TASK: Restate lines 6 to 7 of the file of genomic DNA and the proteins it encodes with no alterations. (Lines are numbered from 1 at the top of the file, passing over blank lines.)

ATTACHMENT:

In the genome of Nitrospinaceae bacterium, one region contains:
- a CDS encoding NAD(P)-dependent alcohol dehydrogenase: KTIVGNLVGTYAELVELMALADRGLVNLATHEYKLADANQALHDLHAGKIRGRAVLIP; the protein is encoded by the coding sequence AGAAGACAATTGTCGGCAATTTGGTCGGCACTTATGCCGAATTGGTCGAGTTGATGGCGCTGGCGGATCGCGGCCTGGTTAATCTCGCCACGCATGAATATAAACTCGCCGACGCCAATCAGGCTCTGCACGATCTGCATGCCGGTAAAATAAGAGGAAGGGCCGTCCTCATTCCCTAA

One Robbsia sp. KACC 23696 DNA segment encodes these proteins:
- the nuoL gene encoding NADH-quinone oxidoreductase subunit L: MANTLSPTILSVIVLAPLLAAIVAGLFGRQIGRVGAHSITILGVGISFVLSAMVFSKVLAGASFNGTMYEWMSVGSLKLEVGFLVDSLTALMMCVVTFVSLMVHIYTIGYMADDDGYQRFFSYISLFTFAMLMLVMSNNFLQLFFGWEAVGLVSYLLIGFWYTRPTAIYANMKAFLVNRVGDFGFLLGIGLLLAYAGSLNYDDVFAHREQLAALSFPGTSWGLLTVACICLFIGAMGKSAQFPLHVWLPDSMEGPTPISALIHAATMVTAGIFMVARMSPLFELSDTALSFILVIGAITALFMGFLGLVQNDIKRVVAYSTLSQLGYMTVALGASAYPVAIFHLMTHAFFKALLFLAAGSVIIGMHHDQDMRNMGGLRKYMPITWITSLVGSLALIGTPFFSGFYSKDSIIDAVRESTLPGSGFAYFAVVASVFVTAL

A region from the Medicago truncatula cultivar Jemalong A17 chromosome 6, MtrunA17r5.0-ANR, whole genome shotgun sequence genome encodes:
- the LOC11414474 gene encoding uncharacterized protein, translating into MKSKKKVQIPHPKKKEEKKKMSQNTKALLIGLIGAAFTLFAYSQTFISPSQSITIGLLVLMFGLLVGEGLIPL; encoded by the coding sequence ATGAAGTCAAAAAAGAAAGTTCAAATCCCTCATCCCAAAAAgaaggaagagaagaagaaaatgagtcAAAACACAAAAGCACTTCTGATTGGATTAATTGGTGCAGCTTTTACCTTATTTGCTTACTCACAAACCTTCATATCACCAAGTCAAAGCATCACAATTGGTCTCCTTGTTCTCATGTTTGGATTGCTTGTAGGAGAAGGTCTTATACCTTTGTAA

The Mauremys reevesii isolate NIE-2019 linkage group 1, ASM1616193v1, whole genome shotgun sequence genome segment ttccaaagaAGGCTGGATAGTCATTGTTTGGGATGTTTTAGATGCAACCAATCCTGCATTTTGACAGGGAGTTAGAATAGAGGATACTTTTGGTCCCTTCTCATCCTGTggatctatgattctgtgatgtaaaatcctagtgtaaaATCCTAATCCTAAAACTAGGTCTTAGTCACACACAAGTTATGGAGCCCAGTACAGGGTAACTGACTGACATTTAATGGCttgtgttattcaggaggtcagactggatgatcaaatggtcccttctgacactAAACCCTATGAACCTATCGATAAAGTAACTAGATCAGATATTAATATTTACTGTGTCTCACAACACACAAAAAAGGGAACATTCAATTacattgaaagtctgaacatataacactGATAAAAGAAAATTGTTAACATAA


- the LOC11414474 gene encoding uncharacterized protein, translating into MKSKKKVQIPHPKKKEEKKKMSQNTKALLIGLIGAAFTLFAYSQTFISPSQSITIGLLVLMFGLLVGEGLIPL; encoded by the coding sequence ATGAAGTCAAAAAAGAAAGTTCAAATCCCTCATCCCAAAAAgaaggaagagaagaagaaaatgagtcAAAACACAAAAGCACTTCTGATTGGATTAATTGGTGCAGCTTTTACCTTATTTGCTTACTCACAAACCTTCATATCACCAAGTCAAAGCATCACAATTGGTCTCCTTGTTCTCATGTTTGGATTGCTTGTAGGAGAAGGTCTTATACCTTTGTAA

The Mauremys reevesii isolate NIE-2019 linkage group 1, ASM1616193v1, whole genome shotgun sequence genome segment ttccaaagaAGGCTGGATAGTCATTGTTTGGGATGTTTTAGATGCAACCAATCCTGCATTTTGACAGGGAGTTAGAATAGAGGATACTTTTGGTCCCTTCTCATCCTGTggatctatgattctgtgatgtaaaatcctagtgtaaaATCCTAATCCTAAAACTAGGTCTTAGTCACACACAAGTTATGGAGCCCAGTACAGGGTAACTGACTGACATTTAATGGCttgtgttattcaggaggtcagactggatgatcaaatggtcccttctgacactAAACCCTATGAACCTATCGATAAAGTAACTAGATCAGATATTAATATTTACTGTGTCTCACAACACACAAAAAAGGGAACATTCAATTacattgaaagtctgaacatataacactGATAAAAGAAAATTGTTAACATAA